Search within

Search within this article

Look up

Look up a word

  • Dictionary
  • Thesaurus
Please submit a word or phrase above.
Print this page

Print this page

Why can't I print more than one page at a time?

Help
Full screen
Items saved from this article
  • Highlights & Notes
  • Citations
Some of your highlights are legacy items.

Highlights saved before July 30, 2012 will not be displayed on their respective source pages.

You can easily re-create the highlights by opening the book page or article, selecting the text, and clicking “Highlight.”

matching results for page

    Questia reader help

    How to highlight and cite specific passages

    1. Click or tap the first word you want to select.
    2. Click or tap the last word you want to select, and you’ll see everything in between get selected.
    3. You’ll then get a menu of options like creating a highlight or a citation from that passage of text.

    OK, got it!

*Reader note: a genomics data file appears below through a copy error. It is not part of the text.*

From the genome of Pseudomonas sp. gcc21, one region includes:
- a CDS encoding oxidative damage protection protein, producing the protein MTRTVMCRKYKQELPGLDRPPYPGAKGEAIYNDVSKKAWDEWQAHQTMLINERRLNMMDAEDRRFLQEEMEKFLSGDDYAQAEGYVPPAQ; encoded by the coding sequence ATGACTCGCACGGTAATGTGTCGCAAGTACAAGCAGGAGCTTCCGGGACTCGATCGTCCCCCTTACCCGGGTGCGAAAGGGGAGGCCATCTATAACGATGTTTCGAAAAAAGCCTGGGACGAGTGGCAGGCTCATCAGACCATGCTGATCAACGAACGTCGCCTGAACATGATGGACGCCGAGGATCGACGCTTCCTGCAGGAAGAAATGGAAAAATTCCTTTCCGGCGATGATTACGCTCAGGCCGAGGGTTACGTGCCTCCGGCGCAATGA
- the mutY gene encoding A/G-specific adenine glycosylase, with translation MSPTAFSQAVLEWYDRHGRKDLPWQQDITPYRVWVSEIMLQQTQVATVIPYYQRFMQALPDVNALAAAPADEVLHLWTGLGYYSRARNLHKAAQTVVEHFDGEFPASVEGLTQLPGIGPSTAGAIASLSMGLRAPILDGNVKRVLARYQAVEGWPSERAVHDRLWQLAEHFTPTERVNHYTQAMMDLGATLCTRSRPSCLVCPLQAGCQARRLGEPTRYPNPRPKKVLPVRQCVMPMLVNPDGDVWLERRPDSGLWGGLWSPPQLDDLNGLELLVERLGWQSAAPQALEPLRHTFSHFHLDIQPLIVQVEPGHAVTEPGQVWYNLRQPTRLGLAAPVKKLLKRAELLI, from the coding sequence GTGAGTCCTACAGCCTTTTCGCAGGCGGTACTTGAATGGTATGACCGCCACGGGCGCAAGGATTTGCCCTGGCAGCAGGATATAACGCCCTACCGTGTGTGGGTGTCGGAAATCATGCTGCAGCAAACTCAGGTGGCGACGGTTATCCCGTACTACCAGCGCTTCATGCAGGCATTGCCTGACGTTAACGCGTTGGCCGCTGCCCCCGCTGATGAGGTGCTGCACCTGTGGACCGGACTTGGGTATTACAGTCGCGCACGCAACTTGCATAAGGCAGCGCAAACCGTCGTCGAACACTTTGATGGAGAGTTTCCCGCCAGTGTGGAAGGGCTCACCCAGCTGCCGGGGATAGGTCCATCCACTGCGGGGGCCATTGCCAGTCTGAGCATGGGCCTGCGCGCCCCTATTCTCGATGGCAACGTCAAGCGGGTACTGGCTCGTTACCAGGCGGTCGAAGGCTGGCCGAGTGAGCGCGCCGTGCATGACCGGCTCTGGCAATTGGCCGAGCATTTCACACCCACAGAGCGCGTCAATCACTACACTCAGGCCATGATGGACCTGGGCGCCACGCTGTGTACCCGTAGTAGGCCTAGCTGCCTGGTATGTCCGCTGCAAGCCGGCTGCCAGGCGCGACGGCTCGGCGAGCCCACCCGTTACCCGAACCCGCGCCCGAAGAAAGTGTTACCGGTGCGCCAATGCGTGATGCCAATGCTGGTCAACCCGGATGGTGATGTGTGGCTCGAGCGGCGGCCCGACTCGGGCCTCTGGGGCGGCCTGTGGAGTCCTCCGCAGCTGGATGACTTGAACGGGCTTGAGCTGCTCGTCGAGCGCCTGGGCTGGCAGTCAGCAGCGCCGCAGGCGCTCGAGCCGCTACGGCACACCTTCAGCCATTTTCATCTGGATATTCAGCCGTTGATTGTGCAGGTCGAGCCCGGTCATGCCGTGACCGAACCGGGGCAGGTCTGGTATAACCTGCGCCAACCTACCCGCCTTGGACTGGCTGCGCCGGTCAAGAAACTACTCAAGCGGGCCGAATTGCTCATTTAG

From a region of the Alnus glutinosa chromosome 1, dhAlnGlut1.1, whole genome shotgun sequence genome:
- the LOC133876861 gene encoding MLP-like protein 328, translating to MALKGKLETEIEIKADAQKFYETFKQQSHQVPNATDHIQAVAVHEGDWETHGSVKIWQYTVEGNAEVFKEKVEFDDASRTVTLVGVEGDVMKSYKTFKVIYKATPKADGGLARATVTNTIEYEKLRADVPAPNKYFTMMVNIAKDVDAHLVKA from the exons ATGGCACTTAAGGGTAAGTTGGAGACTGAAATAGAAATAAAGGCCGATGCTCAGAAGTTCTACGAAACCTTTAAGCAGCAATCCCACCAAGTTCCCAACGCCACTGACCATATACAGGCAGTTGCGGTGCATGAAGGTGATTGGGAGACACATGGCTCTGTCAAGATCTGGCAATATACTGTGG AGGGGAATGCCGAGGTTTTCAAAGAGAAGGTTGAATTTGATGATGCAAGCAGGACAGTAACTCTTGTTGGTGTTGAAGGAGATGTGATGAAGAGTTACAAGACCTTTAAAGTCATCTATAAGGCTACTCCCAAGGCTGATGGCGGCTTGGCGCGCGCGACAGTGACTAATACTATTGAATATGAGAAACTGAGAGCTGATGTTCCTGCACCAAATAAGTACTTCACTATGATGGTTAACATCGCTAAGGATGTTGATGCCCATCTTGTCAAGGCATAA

Cited passage

    Style
    Citations are available only to our active members.
    Buy instant access to cite pages or passages in MLA 8, MLA 7, APA and Chicago citation styles.

    "Portraying himself as an honest, ordinary person helped Lincoln identify with his audiences." (Einhorn, 1992, p. 25).

    "Portraying himself as an honest, ordinary person helped Lincoln identify with his audiences." (Einhorn 25)

    "Portraying himself as an honest, ordinary person helped Lincoln identify with his audiences." (Einhorn 25)

    "Portraying himself as an honest, ordinary person helped Lincoln identify with his audiences."1

    1. Lois J. Einhorn, Abraham Lincoln, the Orator: Penetrating the Lincoln Legend (Westport, CT: Greenwood Press, 1992), 25, http://www.questia.com/read/27419298.

    Cited passage

    Thanks for trying Questia!

    Please continue trying out our research tools, but please note, full functionality is available only to our active members.

    Your work will be lost once you leave this Web page.

    Buy instant access to save your work.

    Already a member? Log in now.

    Search by... Author
    Show... All Results Primary Sources Peer-reviewed

    Oops!

    An unknown error has occurred. Please click the button below to reload the page. If the problem persists, please try again in a little while.